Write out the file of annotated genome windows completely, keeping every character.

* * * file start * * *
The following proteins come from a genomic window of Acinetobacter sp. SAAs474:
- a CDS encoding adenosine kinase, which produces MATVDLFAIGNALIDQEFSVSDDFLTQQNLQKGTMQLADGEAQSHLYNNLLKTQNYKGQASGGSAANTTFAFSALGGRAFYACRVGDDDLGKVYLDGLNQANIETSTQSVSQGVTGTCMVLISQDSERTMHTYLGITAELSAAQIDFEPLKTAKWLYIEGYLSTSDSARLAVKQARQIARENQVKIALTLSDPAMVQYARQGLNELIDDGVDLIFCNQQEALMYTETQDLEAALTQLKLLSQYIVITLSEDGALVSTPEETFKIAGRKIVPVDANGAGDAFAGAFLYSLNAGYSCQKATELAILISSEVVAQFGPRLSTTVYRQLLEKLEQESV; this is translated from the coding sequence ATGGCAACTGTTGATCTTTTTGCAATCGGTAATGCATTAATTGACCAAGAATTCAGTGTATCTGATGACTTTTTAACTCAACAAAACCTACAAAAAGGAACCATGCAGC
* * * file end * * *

The following proteins come from a genomic window of Acinetobacter sp. SAAs474:
- a CDS encoding adenosine kinase, which produces MATVDLFAIGNALIDQEFSVSDDFLTQQNLQKGTMQLADGEAQSHLYNNLLKTQNYKGQASGGSAANTTFAFSALGGRAFYACRVGDDDLGKVYLDGLNQANIETSTQSVSQGVTGTCMVLISQDSERTMHTYLGITAELSAAQIDFEPLKTAKWLYIEGYLSTSDSARLAVKQARQIARENQVKIALTLSDPAMVQYARQGLNELIDDGVDLIFCNQQEALMYTETQDLEAALTQLKLLSQYIVITLSEDGALVSTPEETFKIAGRKIVPVDANGAGDAFAGAFLYSLNAGYSCQKATELAILISSEVVAQFGPRLSTTVYRQLLEKLEQESV; this is translated from the coding sequence ATGGCAACTGTTGATCTTTTTGCAATCGGTAATGCATTAATTGACCAAGAATTCAGTGTATCTGATGACTTTTTAACTCAACAAAACCTACAAAAAGGAACCATGCAGC